Contrary to popular myth, rock ‘n’ roll didn’t spring into existence when Elvis Presley first swiveled his hips. There were many contributing musical streams across the spectrum of the post-war scene, including country honky-tonk, R&B shout-outs, and a mÃ©lange of bluegrass and western swing and vocal group harmony and sonic explorers like Les Paul (to be sure, his own genre). Yet for me, there is one group that seemed to point the way to a boppin’ electric music performed with sass and style, and that is the Maddox Brothers and their Sister Rose.
Fred Maddox had decided cotton pickin’ was not for the family after they’d moved from Alabama to California during the Depression, and by 1937, had encouraged his siblings to join him in a band. Playing over the radio from their home base in Modesto, they originally called themselves the Alabama Outlaws, and because the station wanted a female singer, placed his younger sister in the forefront of the band. Rose was hardly in her teens, and Fred’s doghouse bass was joined by Cal on guitar, Cliff on mandolin, and Don fiddling. They were carving out a circuit throughout California when the war intervened, and three of the four brothers were drafted.
Luckily, all four brothers and Rose were reunited after war’s end, and they signed with Fred Foster and Don Pierce’s 4-Star label. They stayed there for the crucial years of 1946-51, from which the recordings on these sets were taken, and the elements of country boogie and high-octane guitar pickin’ are pushed to the fore. There’s a lot of string-band past (“New Mule Skinner Blues”) and some iconic forward motion. But when “Texas Guitar Stomp” lets loose, with some great guitar work-outs from Roy Nichols (later to star with Merle Haggard) and steel guitarist Bud Duncan, you know you’re hearing the sound of the future unfold.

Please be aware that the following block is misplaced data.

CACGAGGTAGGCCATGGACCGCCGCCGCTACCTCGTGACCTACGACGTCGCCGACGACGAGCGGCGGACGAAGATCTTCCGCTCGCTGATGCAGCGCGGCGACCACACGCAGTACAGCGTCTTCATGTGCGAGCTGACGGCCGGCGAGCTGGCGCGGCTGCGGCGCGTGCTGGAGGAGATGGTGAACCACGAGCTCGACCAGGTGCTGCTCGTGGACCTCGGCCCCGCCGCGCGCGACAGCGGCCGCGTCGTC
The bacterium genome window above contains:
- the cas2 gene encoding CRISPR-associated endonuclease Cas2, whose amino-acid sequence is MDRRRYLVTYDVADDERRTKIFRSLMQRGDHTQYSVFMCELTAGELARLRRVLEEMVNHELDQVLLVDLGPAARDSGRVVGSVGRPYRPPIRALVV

The group would sign with Columbia in 1951, and continue their rock-a-willy ways, but by 1956, when they disbanded, the teen sensibility of rock ‘n’ roll had marginalized them. No matter: Listening here, you can hear rock ‘n’ roll being invented, in all its joyous exuberance and incandescent discovery.